DWI With a Child Passenger
DWI With a Child Passenger:
You don’t have to go on an all-night rager to get a DWI with a child passenger in the car. Many of us can remember times in our childhood when we went to a barbeque or awedding with our parents, saw them have a beer or two, and felt fine riding home with them. Under Texas law, this behavior was and is legal.
Still, being stopped after you’ve been drinking, even if you have a legal amount of alcohol in your system, is much more serious than it once was. And if the officer who stopped you notices a child in the backseat, then you’re much more likely to be arrested for DWI with a child passenger (a state jail felony).
Learn more about why you need the best DWI trial defense team when you or someone close to you has been charged with DWI with a child passenger.
Laws regarding DWI with a child passenger
Under Texas Penal Code § 49.045, the elements of DWI with a child passenger require the prosecution to prove, beyond a reasonable doubt, that you:
- Were intoxicated while operating a motor vehicle
- Were intoxicated in a public place
- Your vehicle was occupied by a passenger younger than 15 years-of-age.
To meet the “intoxicated,” criteria, the state must prove that you:
- Didn’t have the normal use of mental faculties due to alcohol, a controlled substance, a drug, a dangerous drug, a combination of two or more of those substances, or any other substance into the body;
- Didn’t have the normal use of their physical faculties for the same reasons; or
- You had an alcohol concentration of .08 or more.
What happens if you’re charged with DWI with a child passenger?
Even while pending, a DWI with a child passenger accusation alone can seem like a punishment. It comes with severe bond conditions, which are mandatory by law. For example, you must have an interlock installed, and CPS will likely breathe down your neck for an interview. In fact, CPS may try to prove that you committed what’s called an act of child endangerment. Child endangerment occurs when a child younger than 15 face injury, physical impairment, or death.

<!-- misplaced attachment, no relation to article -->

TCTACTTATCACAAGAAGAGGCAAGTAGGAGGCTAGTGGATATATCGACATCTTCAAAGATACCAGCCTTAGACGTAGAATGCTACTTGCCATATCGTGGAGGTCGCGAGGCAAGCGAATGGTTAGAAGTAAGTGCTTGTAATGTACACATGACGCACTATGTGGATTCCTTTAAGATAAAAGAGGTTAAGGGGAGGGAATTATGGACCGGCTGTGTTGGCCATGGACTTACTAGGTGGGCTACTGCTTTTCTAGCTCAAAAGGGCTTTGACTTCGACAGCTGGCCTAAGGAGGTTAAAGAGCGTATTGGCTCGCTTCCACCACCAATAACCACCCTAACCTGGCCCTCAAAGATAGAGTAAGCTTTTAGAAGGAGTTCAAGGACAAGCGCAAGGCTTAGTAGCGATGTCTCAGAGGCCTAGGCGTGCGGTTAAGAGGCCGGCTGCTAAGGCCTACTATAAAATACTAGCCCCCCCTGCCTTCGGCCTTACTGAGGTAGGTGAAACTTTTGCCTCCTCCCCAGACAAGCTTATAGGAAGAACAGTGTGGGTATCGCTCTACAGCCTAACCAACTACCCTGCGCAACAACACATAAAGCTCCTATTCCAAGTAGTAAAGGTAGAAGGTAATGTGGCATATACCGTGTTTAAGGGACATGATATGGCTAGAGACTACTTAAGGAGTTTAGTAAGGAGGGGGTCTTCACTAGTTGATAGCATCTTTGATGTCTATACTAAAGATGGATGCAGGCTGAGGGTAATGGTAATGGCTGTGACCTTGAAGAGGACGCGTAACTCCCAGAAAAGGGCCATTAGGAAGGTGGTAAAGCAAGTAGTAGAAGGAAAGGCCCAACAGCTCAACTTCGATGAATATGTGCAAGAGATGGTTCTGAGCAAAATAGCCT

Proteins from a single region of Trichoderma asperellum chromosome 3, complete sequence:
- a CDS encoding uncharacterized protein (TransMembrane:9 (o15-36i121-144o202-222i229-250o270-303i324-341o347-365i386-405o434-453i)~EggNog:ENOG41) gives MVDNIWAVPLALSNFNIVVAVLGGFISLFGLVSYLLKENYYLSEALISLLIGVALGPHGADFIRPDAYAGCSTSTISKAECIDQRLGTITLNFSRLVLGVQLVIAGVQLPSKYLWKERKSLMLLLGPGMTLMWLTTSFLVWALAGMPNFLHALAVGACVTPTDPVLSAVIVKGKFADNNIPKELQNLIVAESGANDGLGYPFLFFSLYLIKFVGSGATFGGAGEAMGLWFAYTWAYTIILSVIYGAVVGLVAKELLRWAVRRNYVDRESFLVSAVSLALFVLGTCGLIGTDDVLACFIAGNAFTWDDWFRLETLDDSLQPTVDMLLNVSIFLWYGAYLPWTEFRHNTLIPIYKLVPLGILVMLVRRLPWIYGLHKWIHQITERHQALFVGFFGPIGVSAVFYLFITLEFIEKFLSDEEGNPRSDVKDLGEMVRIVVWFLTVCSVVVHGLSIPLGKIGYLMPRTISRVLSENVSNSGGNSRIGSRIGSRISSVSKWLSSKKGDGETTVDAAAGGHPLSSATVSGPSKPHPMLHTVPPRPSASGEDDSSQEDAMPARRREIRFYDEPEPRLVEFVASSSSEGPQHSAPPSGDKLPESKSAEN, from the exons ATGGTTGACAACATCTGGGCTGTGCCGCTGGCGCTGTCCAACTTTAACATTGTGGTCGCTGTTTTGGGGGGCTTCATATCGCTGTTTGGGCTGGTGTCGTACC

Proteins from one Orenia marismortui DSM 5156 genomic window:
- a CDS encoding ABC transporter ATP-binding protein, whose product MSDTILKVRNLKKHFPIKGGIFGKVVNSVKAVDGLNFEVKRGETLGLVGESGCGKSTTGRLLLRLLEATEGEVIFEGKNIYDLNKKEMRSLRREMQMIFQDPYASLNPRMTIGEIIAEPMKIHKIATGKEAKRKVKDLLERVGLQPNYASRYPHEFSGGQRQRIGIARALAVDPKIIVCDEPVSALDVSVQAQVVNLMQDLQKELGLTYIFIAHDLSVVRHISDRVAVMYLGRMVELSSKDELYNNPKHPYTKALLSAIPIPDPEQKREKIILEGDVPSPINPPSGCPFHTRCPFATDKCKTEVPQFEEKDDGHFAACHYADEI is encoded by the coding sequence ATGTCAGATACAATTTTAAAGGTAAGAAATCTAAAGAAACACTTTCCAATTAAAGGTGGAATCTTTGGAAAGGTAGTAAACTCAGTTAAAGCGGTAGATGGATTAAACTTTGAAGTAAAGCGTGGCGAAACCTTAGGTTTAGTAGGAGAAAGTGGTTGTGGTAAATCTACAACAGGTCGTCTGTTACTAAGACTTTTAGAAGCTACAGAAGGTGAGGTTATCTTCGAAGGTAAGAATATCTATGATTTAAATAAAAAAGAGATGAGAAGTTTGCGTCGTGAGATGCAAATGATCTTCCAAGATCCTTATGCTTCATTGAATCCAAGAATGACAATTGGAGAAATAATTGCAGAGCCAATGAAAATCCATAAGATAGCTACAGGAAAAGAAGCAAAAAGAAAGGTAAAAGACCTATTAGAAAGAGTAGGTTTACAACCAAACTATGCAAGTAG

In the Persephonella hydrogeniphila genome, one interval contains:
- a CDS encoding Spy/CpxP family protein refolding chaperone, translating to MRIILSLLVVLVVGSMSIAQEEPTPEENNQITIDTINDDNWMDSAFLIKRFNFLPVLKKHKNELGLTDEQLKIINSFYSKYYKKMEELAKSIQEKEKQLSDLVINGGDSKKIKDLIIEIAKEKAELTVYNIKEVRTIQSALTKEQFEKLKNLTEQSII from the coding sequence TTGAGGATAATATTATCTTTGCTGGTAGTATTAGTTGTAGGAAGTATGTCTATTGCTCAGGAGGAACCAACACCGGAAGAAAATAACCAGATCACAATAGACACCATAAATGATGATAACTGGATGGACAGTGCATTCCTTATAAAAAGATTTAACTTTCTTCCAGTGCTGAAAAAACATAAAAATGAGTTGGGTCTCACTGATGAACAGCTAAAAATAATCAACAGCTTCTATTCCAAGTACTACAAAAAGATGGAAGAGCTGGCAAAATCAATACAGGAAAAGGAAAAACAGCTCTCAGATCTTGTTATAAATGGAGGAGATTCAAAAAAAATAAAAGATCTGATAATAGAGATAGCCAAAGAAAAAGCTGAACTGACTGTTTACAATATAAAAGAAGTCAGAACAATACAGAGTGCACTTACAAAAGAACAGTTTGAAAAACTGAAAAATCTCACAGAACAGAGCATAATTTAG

Considering what’s at stake, it’s best not to handle these issues alone. Do not talk to law enforcement or CPS without an experienced lawyer at your side.
No case is too complex for our legal team to handle and we are ready to investigate whatever is necessary to obtain evidence that can be used as leverage against the prosecution or law enforcement.Our Results
What are the legal penalties for a DWI with a child passenger?
A conviction for DWI with a child passenger is a state jail felony, carrying these possible consequences:
- Jail time: A state jail felony carries the possibility of between 180 days and 2 years in a state jail facility (which is essentially a step down from the penitentiary).
- Probation: If you have never been convicted of a felony in Texas or anywhere else in the United States, you are eligible for between 180 days and five years probation. Deferred Adjudication is not available for DWI with a child passenger. Typical probation terms include:
- No drinking or drug use
- Not breaking any laws or committing any new offenses
- Having an interlock installed on the vehicles you own/operate.
- Maintaining employment
- Probation & jail time: A judge may order a short jail sentence as a condition of probation. In some instances, it’s mandatory.
- Fines & court costs: Up to a $10,000 fine, and other costs assessed by the Judge, in addition to surcharges automatically assessed by the State as discussed below.
- Surcharges: If convicted of a DWI with a child passenger, you could also face surcharges of up to $2,000 per year for three years after your conviction. This is on top of all other fines and court costs.
- Consequences of being a convicted felon: Finally, there are consequences associated with all felony convictions. A convicted felon loses their:
- Right to own and possess a firearm
- Right to vote
- Right to serve on a jury
- Job opportunities and limited housing availability.
How can a DWI attorney defend me?
The attorneys at Westfall Sellers explore every possible defense, including (but not limited to) showing reasonable doubt about whether:
- You were legally intoxicated
- You were intoxicated while operating a vehicle
- Evidence was obtained from an unlawful arrest or illegal search and seizure
- Evidence was obtained by an invalid warrant
- Your blood or breath test was reliable, accurate, precise, traceable, and valid
Protect your family. Call Westfall Sellers Attorneys today.
Westfall Sellers has a proven history of both winning dismissals for DWI with a child passenger cases and persuading prosecutors to reduce felony charges for DWIs with a child passenger cases to misdemeanors. These successes are often the result of spending time with our clients, getting to know them, and putting together a compelling mitigating case.
If you’ve been arrested for a DWI with child passenger, the Texas DWI attorneys at Westfall Sellers can help you navigate through this complex, confusing process. Our DWI attorneys have handled thousands of DWI cases, including those involving a child in the car.